side of beef


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Noun1.side of beef - dressed half of a beef carcass
side of meat, side - a lengthwise dressed half of an animal's carcass used for food
chuck - the part of a forequarter from the neck to the ribs and including the shoulder blade
References in periodicals archive ?
During the competition, teams will be given three hours and 15 minutes to butcher a side of pork, side of beef, a whole lamb and five chickens.
The mains are side of beef, leg of lamb, turkey or gammon or, for PS2 extra, you can have a trio of gammon, turkey and beef.
They also serve sharing platters, such as a whole leg of lamb for four or the roast platter, which includes a whole roast chicken, sliced leg of lamb and sliced top side of beef plus all the trimmings.
The insider term for a list of cuts that you're interested in is a "cut sheet," and I've provided two samples (see opposite) to get you started and to demonstrate that there's more than one way to break down a side of beef.
"We don't do anything skimpy," said Raines, who, at 6 foot 5 inches and about 275 pounds, looks like he would have no trouble manhandling a side of beef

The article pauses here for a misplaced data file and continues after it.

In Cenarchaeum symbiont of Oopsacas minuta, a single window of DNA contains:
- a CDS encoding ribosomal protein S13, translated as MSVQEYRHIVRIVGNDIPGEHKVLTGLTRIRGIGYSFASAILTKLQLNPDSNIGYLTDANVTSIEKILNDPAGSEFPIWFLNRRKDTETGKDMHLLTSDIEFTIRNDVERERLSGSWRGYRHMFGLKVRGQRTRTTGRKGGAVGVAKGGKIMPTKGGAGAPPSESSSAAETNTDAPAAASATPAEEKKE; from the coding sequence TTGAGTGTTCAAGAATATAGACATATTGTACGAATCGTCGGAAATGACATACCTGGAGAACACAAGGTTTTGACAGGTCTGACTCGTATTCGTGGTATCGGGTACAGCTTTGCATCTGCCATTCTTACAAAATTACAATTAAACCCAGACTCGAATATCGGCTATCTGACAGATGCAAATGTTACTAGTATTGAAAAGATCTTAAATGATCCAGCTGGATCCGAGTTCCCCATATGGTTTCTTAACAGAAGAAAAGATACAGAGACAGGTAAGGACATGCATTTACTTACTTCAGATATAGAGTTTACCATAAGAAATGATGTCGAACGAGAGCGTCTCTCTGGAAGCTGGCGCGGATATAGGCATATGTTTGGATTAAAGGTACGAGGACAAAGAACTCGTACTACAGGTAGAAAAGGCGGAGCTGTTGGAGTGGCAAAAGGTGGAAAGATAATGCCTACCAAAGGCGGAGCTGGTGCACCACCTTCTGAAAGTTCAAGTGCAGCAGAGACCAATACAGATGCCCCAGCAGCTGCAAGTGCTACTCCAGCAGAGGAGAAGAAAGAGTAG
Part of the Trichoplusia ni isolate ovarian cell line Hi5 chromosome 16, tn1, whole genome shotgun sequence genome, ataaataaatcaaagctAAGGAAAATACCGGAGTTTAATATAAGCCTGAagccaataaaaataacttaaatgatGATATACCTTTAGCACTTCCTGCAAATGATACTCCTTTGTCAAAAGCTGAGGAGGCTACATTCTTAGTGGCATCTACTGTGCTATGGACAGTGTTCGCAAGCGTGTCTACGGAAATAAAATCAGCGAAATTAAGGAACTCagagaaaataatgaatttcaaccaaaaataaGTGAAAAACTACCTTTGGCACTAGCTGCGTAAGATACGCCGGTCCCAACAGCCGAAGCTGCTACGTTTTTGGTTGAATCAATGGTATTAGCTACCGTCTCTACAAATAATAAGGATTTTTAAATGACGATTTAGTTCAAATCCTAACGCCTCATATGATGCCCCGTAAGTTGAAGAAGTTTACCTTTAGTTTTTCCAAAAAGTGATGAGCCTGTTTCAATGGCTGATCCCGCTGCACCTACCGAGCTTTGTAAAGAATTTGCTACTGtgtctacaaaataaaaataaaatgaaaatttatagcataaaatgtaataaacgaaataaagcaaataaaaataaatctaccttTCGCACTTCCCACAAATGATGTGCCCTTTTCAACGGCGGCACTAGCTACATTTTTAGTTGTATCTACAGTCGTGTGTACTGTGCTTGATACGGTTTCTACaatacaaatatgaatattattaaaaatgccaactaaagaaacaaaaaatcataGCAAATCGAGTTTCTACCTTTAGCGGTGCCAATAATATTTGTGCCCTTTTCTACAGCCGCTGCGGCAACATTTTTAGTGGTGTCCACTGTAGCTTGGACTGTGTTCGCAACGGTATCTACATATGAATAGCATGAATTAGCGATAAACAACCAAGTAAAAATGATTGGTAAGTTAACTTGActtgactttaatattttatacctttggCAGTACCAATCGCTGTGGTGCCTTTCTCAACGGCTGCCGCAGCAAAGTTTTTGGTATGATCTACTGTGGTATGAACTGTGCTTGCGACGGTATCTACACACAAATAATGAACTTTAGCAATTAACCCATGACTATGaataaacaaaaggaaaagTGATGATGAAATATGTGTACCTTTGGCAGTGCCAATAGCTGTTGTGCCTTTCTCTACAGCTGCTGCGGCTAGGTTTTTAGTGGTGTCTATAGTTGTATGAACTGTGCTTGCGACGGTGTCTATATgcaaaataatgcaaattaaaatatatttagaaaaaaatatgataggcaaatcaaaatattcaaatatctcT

There's also footage of him recording his new record, which includes him punching a side of beef.
Judges also have their pension administered by Calpers, and to change this program would be like taking a side of beef away from a pack of hungry Rottweilers.
A two-foot long Oscar roll filled with Haus smoked chicken, ham, pan fried wafer thin top side of beef topped with home made cheese sauce, sweet fried onions, lettuce and tomato, salad and skin on fries.
Works such as Rembrandt's The Slaughtered Ox, Picasso's Bathers or Soutine's The Side of Beef, which either directly influenced Bacon, or at least resonated with his subject matter or outlook, are not included in the exhibition.
The lean and graceful Karl may not match the original image of that bulked-up side of beef who dubbed himself "the Italian Stallion," but his sensitive perf reveals the tough guy's tender core.
The chief value of the beef book lies in its descriptive instructions for breaking down a side of beef. The author points out that there are many options (and describes all of them), but making certain cuts prevents others: you can't get both porterhouse steaks and a full tenderloin roast from a single side, for example.
The markings resemble those produced in previous experiments on stone-tipped spears shot into a side of beef at speeds typical of heaving weapons from a distance.